Prospects in the Similkameen Part 2 – Zeolite Zeal

New, environmentally friendly uses are being found for Zeolites - which are microporous, aluminosilicate minerals

Zeolites stockpiled in a field in Cawston.

Zeolites stockpiled in a field in Cawston.

“We’ve been in the area since 1994,” said Ray Paquette of the Canadian Mining Company (TSX.V- CNG), who control the Sunday Creek zeolite deposit west of  Princeton.

Paquette said the company is in the process of securing drill permits for the deposit as application to extract a 10,000 ton bulk sample is also underway.

“The first phase of our program is to produce enough  zeolite to satisfy local markets,” Paquette said of the company’s business plan. Pa quette intends to produce zeolite that can be cut into fertilizers at a rate of 10 per cent, to be used as a soil amendment. Zeolites can also be used to control odours in fertilizers as well.

Paquette sees the wine industry and other agriculture industries as local customers who will benefit from the product.

 

“There are markets in Kelowna, Penticton, Osoyoos, Keremeos, and Abbotsford,” Paquette said, “many of whom have a need to control odours because of their proximity to urban areas. We can supply zeolites F.O.B. our quarry site for $45 per tonne.”

Paquette intends to concentrate on local agricultural markets initially, as milling of the product isn’t initially necessary.

 

“It’s our immediate goal to ship locally, supplying the local bio solids market,” Paquette said, “we have also spoken with local trucking firms who are looking for backhaul loads. Transportation costs are killing everyone – there is a strong local market accessible from our quarry site – and we can supply it at an affordable price.”

Future plans could include construction of a four million dollar mill in Princeton that would enable CMC to produce zeolites for other markets that require particle sizing.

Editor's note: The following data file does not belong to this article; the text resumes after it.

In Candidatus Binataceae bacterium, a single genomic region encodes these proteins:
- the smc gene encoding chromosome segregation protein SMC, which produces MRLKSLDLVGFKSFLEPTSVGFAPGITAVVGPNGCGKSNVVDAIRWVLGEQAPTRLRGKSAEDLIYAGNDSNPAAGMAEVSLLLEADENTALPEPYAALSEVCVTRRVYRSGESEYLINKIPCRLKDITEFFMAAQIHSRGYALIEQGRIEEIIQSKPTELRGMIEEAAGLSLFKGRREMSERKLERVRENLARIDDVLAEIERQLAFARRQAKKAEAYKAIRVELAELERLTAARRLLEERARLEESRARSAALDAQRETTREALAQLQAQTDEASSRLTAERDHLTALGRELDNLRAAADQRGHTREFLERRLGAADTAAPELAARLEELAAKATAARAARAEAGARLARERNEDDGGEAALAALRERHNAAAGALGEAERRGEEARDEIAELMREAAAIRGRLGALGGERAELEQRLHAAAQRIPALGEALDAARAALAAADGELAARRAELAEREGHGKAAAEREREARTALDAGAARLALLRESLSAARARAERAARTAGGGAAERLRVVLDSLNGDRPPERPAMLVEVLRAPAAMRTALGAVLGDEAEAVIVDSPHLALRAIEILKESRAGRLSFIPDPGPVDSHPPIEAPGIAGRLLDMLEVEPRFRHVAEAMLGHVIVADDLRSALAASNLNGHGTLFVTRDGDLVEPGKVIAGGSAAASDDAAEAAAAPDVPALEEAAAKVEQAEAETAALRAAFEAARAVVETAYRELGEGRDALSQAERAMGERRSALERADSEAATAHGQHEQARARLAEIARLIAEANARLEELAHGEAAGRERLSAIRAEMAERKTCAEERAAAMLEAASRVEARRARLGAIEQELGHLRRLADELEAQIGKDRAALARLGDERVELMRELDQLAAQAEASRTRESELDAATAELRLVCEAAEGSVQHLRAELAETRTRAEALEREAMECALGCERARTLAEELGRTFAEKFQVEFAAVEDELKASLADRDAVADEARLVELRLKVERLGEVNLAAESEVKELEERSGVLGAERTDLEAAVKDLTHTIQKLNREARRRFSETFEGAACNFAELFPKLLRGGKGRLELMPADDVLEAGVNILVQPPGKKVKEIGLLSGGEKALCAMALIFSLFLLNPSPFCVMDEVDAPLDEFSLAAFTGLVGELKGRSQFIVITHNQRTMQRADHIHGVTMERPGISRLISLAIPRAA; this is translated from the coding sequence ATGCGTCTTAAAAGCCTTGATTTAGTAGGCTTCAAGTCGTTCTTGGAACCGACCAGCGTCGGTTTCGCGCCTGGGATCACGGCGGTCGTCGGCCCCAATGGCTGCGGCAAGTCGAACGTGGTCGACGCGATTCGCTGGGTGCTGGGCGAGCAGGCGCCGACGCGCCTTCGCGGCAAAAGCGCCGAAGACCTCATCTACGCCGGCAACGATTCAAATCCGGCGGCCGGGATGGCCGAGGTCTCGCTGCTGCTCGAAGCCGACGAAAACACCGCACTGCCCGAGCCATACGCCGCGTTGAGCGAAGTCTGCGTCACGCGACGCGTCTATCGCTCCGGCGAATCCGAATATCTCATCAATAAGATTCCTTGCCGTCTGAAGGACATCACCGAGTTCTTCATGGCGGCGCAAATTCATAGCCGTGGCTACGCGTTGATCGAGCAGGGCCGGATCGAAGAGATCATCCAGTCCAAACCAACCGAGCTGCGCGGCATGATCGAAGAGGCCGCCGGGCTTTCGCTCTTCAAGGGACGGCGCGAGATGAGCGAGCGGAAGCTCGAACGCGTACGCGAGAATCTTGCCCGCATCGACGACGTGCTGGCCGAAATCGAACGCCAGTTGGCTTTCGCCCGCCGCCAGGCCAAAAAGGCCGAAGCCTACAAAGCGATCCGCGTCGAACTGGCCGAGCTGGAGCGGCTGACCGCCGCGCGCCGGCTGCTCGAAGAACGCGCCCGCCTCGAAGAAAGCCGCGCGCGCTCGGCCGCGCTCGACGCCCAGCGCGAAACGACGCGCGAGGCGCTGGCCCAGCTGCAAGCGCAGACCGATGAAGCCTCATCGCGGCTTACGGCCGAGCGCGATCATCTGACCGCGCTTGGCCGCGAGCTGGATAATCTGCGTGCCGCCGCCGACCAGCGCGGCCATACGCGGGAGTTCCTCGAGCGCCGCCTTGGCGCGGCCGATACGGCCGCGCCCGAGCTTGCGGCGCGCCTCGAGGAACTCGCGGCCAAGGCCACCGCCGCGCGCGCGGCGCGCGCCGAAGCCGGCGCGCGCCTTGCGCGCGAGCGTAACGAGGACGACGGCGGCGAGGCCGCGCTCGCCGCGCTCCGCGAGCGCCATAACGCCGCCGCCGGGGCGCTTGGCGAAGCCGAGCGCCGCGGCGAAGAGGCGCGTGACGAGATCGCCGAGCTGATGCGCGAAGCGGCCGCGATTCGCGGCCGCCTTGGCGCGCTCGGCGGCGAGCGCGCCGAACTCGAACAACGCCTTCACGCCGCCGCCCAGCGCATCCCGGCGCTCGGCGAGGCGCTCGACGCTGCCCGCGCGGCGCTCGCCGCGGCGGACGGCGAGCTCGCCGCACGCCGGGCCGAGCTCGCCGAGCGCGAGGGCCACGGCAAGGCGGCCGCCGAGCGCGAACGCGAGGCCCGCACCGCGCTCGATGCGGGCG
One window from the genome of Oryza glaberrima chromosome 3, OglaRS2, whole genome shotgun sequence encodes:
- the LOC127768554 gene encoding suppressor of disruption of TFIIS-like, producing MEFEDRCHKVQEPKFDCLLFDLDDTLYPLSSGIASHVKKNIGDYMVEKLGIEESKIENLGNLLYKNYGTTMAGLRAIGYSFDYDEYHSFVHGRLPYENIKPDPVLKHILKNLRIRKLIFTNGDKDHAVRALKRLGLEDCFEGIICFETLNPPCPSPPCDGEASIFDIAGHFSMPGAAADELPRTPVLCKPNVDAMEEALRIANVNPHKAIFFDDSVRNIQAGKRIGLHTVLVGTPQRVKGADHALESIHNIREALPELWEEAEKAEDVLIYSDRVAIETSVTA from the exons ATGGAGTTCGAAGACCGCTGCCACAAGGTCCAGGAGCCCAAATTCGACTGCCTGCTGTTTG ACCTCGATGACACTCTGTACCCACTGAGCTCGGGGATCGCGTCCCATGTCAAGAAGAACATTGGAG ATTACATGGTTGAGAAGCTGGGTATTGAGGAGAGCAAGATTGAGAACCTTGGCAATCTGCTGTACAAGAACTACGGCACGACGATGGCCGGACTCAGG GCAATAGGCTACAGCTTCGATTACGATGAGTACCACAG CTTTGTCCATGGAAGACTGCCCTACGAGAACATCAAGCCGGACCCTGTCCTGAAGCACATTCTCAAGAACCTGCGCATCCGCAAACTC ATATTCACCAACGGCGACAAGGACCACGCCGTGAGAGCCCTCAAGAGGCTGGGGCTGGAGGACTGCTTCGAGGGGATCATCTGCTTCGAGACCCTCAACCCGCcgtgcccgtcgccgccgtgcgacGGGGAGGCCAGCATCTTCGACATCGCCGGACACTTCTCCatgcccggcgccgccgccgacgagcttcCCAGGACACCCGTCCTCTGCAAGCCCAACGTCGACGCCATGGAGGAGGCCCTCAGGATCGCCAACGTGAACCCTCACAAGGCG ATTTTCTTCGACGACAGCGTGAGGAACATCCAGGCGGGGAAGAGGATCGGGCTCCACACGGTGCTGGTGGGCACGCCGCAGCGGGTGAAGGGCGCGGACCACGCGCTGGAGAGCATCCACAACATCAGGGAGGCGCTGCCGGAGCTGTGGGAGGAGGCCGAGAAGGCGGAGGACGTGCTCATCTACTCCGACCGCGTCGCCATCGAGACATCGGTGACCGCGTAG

Technical properties of zeolite

The Canadian Mining Company has staked several zeolite properties west of Princeton in the Sunday summit area of the Hope-Princeton highway.

The properties, known as The Sun Group Zeolite Project is located close to the highway and has been prospected to the point where a large zeolite resource has been identified – 46,600,000 metric tonnes at a high cut of CEC (Cation Exchange Property).

Zeolites are natural inorganic, non-toxic porous volcanic minerals with a highly regular structure of pores and chambers that allow for molecular sieving, absorption, ion exchange, dehydration and rehydration of physical and chemical properties.

Zeolites are composed primarily of potassium, calcium, sodium and aluminosilicate. These elements are arranged within the mineral in a “honeycomb” structure.

Zeolites have a high CEC – studies indicate 10 to 12 times that of an equal volume of sphagnum peat.

The surface area available for absorption of a half pound of elina is approximately the area of a football field. Zeolites are used in many applications including;

• Turf and Soil Enhancement

• Soil Remediation

• Golf Course Turfgrass Maintenance

• Oil Absorption

• Aquaculture and Pond Filtration

• Removal of Heavy Metals

• Treatment of Radioactive Ions

• Animal Feed Supplements

• Odour Management Control

• Sra.ll Maintenance (odour/moisture)

• Spotts Field and Parks Amendment

• Effluent Treatment

• Water and Air Filtration

• Flood Relief Control (moisture/mildew)

• Organic Composting

• Animal Manure Treatment

Zeolites can also be used to improve turf development, whether sodding, seeding, or top-dressing.

Zeolites reduce “nutrient leaching” from the soil, improve plant shoot growth rate as well as improving the growth of greens, with less water consumption.

In the livestock industry, zeolites can be used to eliminate odour and moisture around livestock, without side effects.

Zeolites won’t burn, dry or crack animal hooves, it keeps animal stalls drier and is non-hazardous and non-toxic.

New uses for zeolites are being found every month.

For more information, contact Ron Schneider at:

250-499-2882, or by email at: heartachers@nethop.net